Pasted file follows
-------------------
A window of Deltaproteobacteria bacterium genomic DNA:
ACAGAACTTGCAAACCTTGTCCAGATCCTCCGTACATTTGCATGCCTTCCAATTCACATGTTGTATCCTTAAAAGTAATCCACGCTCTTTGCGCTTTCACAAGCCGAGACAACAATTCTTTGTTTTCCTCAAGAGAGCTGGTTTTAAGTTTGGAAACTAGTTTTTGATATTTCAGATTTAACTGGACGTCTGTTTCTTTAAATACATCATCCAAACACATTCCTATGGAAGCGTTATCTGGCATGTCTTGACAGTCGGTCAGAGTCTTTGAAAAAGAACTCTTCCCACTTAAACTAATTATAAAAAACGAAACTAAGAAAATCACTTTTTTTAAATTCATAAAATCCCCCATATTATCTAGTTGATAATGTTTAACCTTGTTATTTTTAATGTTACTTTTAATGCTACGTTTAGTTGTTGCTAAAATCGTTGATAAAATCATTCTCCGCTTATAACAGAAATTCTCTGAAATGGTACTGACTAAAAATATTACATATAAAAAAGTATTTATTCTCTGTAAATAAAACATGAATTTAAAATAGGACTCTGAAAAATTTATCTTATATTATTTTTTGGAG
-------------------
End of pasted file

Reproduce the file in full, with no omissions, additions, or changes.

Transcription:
A window of Deltaproteobacteria bacterium genomic DNA:
ACAGAACTTGCAAACCTTGTCCAGATCCTCCGTACATTTGCATGCCTTCCAATTCACATGTTGTATCCTTAAAAGTAATCCACGCTCTTTGCGCTTTCACAAGCCGAGACAACAATTCTTTGTTTTCCTCAAGAGAGCTGGTTTTAAGTTTGGAAACTAGTTTTTGATATTTCAGATTTAACTGGACGTCTGTTTCTTTAAATACATCATCCAAACACATTCCTATGGAAGCGTTATCTGGCATGTCTTGACAGTCGGTCAGAGTCTTTGAAAAAGAACTCTTCCCACTTAAACTAATTATAAAAAACGAAACTAAGAAAATCACTTTTTTTAAATTCATAAAATCCCCCATATTATCTAGTTGATAATGTTTAACCTTGTTATTTTTAATGTTACTTTTAATGCTACGTTTAGTTGTTGCTAAAATCGTTGATAAAATCATTCTCCGCTTATAACAGAAATTCTCTGAAATGGTACTGACTAAAAATATTACATATAAAAAAGTATTTATTCTCTGTAAATAAAACATGAATTTAAAATAGGACTCTGAAAAATTTATCTTATATTATTTTTTGGAG